So - using a movie like Dunkirk as the example - the only way it could win an Oscar under such rules would be to use minority/women/LGBT as producers and staff (just about no women or non-white people in the British army at Dunkirk.)
OR the studio could have senior execs who are minority or female. And the movie can have minority or female interns. It really doesn’t look hard to meet these guidelines.
STANDARD 2: At least one of these three things must be true:
A. Two major creative leadership positions ( Casting Director, Cinematographer, Composer, Costume Designer, Director, Editor, Hairstylist, Makeup Artist, Producer, Production Designer, Set Decorator, Sound, VFX Supervisor, Writer ) must be women, from non white ethnic group, LGBTQ, or disabled, and one must be the ethnic group category.
B. Six other major positions are from the above noted groups, or
C. 30% of the entire crew is from the above noted groups.
Standard 3: Substantial internship or training opportunities must be offered to minority groups
Standard 4: Substantial representation from above mentioned groups in senior executive leadership in studio or film company.
As even the thread title says, the rules apply only to the Best Picture Oscar, so a movie like Dunkirk could win a pile of Oscars even if every actor, crew member and studio employee were white men. But they’re not. The rules are not that difficult to meet today.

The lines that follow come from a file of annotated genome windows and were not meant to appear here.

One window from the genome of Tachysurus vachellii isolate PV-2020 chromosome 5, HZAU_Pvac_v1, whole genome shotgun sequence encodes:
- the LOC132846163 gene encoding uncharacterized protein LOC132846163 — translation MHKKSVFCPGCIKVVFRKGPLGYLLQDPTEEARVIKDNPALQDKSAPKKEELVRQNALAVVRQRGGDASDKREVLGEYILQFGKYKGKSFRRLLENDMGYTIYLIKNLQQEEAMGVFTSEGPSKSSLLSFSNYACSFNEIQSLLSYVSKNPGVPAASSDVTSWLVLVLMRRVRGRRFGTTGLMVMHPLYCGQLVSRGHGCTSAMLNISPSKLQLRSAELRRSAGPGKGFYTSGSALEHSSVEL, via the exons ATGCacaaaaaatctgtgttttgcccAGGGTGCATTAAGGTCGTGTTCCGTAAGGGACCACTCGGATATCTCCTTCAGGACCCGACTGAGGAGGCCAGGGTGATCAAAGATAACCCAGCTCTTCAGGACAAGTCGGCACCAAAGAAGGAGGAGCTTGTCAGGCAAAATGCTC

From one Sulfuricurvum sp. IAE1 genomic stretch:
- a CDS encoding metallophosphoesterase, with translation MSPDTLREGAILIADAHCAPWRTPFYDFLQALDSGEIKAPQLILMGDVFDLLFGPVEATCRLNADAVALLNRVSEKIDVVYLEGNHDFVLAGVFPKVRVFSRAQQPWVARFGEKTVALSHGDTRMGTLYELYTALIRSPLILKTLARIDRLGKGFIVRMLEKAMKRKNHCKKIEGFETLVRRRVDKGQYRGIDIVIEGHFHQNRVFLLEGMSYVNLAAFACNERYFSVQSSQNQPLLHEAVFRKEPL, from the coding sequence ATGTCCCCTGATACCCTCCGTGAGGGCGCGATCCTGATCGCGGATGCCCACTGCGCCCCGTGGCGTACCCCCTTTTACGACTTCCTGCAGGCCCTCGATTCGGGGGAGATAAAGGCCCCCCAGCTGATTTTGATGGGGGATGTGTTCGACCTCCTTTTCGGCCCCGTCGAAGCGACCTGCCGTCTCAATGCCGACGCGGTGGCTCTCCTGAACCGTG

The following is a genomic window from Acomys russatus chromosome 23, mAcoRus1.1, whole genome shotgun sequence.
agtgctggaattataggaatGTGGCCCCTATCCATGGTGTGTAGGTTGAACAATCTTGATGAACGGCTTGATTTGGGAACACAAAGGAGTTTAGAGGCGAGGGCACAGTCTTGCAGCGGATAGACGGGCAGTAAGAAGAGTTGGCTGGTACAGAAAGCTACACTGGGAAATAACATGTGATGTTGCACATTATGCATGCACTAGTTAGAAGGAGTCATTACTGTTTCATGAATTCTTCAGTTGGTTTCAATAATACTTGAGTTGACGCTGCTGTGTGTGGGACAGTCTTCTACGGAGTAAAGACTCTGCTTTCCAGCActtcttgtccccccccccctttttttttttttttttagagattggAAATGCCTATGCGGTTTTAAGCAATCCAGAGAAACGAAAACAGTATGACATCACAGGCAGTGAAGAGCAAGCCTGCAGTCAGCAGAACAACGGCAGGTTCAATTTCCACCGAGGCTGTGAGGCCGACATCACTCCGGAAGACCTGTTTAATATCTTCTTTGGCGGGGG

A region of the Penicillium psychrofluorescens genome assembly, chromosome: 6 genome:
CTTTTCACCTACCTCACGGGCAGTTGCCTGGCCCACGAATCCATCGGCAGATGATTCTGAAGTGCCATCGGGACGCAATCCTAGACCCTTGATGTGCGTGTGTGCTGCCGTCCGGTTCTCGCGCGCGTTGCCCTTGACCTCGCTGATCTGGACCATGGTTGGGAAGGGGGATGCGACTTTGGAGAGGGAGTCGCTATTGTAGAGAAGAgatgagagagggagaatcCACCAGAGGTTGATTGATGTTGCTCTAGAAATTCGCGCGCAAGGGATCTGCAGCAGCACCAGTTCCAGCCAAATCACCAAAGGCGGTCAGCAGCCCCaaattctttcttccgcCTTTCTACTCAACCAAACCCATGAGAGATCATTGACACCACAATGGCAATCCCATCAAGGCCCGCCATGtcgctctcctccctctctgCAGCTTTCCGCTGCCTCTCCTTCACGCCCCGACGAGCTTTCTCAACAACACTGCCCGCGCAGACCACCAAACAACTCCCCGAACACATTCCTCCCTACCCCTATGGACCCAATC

Please, please, please, read the new requirements before commenting. You clearly did not, and so are wrong twice over:
“Twelve Angry Men” could absolutely be considered for Best Picture even with an all white cast. Please read the requirements.
Even if the other conditions were not met, these only apply to Best Picture. Not any of the other 23 Oscar categories.
Thank you for making it clear that a movie like Dunkirk absolutely could win Best Picture. (For one thing, it had a female co-producer, Emma Thomas)
So these rules are essentially worthless. It’s all virtue signalling.
There are no movies you can think of which would fail this test that would be within a light year of getting an Oscar nomination.
Almost certainly, nobody in this thread is in a position to know if any specific movie passes these criteria. 12 Angry Men didn’t pass the first. Probably didn’t pass the one about having a minority intern outreach program. The others? I don’t know the race of anyone involved in the film who wasn’t on screen or the director. I wouldn’t be surprised, given the time it was made, if the film made in 1957 would have failed to pass these criteria. The point is, that could have been corrected without changing anything about the film you actually ended up seeing. That doesn’t make this rule change “worthless” - equality of opportunity behind the camera is important, too.
I would be interested to see a list of movies that had been nominated for “Best Picture” (which this rule only seems to cover) that would not meet their new criteria.
The more we talk about this the more it seems the Academy carefully crafted a nothing-burger of rules aimed to make them look cool and progressive without actually doing anything at all.